Photo: Thomas Mangelsen
by Jamie Joseph
South Africa’s Hluhluwe-iMfolozi Park (HiP), once a global conservation success story for bringing rhinos back from the brink of extinction in the 1950s, is fast becoming a graveyard and failure of epic proportions under the helm of Ezemvelo KZN Wildlife management.
Rhino Poaching in Hluhluwe-iMfolozi Park Is on the Rise
Saving the Wild has been closely monitoring the Zululand park since July last year, and our environmental organisation is a trusted ally to many of the employees inside HiP who feel they are not being supported.
The poaching death toll in the KwaZulu-Natal (KZN) province of South Africa has now surpassed 200 butchered rhinos so far this year, and most have been killed inside HiP. Of the 162 rhinos killed last year in KZN, 118 were poached in HiP, compared with 28 in 2015 – an increase of 320% – and it’s escalating. The new ground zero in these rhino wars, the killing will continue unabated until competent management is at the helm.
Hluhluwe-iMfolozi Park is split up into five sections, each led by a section ranger, and the Masinda section in the south is by far the weakest link. According to Ezemvelo Rhino Security reports, last month at least 12 rhinos were found dead in the Masinda section, with some carcasses six months and even older.
Devastated rangers working at Hluhluwe-iMfolozi Park have told me in the strictest confidence that rangers in the Masinda section have seen poachers stalking rhinos, and they were told to stand down. Right before their eyes, they have seen rhinos shot dead, and they did not react.
This has been going on for far too long. More than a year ago, during the August full moon week, HiP lost four rhinos in one night of carnage. According to The Mercury quoting Ezemvelo spokesman Musa Mntambo: “This operation resulted in the arrest of three people with the recovery of three firearms – one home-made gun, one pistol and one .303.”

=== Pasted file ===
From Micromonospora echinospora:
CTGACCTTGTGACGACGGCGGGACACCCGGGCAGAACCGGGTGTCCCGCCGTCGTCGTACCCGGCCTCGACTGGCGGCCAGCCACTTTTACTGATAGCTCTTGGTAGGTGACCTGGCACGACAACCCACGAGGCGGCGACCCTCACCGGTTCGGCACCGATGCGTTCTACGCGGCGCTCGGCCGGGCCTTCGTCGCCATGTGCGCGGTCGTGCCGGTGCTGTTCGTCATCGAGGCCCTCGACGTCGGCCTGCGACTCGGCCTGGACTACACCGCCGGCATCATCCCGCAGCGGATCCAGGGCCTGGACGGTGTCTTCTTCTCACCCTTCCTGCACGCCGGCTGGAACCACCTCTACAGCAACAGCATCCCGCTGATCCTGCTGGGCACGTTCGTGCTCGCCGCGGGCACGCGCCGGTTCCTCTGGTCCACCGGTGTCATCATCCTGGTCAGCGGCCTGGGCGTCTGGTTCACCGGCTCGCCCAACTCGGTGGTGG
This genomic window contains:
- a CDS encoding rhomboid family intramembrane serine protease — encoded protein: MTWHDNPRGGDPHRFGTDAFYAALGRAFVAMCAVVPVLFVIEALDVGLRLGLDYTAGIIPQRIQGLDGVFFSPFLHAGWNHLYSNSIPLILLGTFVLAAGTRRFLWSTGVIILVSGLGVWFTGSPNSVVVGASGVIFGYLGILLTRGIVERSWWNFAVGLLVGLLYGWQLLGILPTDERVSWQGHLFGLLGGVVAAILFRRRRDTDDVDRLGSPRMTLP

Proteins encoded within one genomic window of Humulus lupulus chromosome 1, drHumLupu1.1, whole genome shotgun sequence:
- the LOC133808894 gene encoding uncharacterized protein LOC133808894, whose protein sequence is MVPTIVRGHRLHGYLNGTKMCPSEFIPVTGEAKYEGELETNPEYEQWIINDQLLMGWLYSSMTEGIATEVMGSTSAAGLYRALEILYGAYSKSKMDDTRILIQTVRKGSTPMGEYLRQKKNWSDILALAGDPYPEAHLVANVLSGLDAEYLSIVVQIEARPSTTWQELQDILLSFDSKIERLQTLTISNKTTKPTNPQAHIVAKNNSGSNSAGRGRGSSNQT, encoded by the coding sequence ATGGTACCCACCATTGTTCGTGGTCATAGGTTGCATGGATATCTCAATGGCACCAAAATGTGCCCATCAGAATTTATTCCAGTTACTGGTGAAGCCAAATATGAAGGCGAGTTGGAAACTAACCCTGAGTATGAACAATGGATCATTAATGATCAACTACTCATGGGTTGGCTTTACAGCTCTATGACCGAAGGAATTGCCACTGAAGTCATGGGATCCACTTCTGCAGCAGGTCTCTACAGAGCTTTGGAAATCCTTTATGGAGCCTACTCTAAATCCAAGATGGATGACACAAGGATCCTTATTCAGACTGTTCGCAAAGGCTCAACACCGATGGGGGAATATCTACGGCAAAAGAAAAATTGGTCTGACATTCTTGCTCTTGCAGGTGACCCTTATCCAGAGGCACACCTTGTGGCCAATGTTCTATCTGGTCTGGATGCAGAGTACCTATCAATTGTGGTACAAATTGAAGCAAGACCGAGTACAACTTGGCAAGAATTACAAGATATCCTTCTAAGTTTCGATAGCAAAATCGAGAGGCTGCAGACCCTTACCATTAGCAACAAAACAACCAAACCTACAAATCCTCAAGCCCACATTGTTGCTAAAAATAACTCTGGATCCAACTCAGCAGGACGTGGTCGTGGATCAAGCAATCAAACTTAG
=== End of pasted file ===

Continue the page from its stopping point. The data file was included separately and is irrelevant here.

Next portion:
Contradictory to this, police members that attended the scene of the crime reported that four dead rhinos were found suspiciously in the same section. Poachers used axes, and all four cuts were the same method. Even the bullets were similar, indicating they were the same poachers. It was a .375 – not a 303. It is extremely unlikely that none of the Masinda rangers at the observation point saw or heard anything, as they claimed.
The following month, during the 2016 September World Rhino Day massacre, most of the rhinos were slaughtered in the Masinda section of the park. Poachers were so brazen that they took time to put logs under the heads of the dead and dying animals before they butchered their faces, as if they had all the time in the world, as if they knew that no one was going to stop them.
Does Corruption Rule Park Management?
Once nicknamed ‘Rhino Cop’ by his peers, Ezemvelo’s Hluhluwe-iMfolozi Park Manager Jabulani Ngubane – who doesn’t even live in the park – nowadays works under a cloud of suspicion.
Mbuso Ngubane, the half-brother of Jabulani Ngbune, pleaded guilty to conspiracy to hunt rhino after he was arrested in 2014 while transporting poachers to a private Zululand game reserve. Magistrate Ngcobo “punished” him with a R35 000 (US$2700) fine in the Mtubatuba court, no jail time. He was represented by Ngwenya, the original defense attorney of the alleged rhino poaching kingping of Zululand, Dumisani Gwala. Both Ngwenya and Ngcobo are currently under investigation for allegations of corruption.
There are unconfirmed reports — informers will not go on record for fear of their lives — that Jabulani Ngubane was seen circling the poaching meeting before the hunt began, and was recognisable by the scar on his neck. Many people at the scene of the crime say Mbuso Ngubane was unashamedly dropping his brother’s name in order to avoid arrest.
But questionable decisions date back as far as 2010, while Jabulani Ngubane was still Head of Rhino Security with his sights set on the job of Park Manager. According to information provided by a HiP employee who fears he will lose his job if his identity is revealed:
“In 2010 Jabulani Ngubane gave his field rangers a Powerpoint presentation on a pyramid scheme. Contributions of between R2700 and R21 600 were made by staff. Some staff benefitted from the scheme, others lost all their money. Through the private CC, Mbomvu Consortium, they took some of the money to an agent, and the rest to TWI Express. When some staff lost all their money, they approached Ngubane and were threatened by him. Others received money and some were given promotions in lieu.”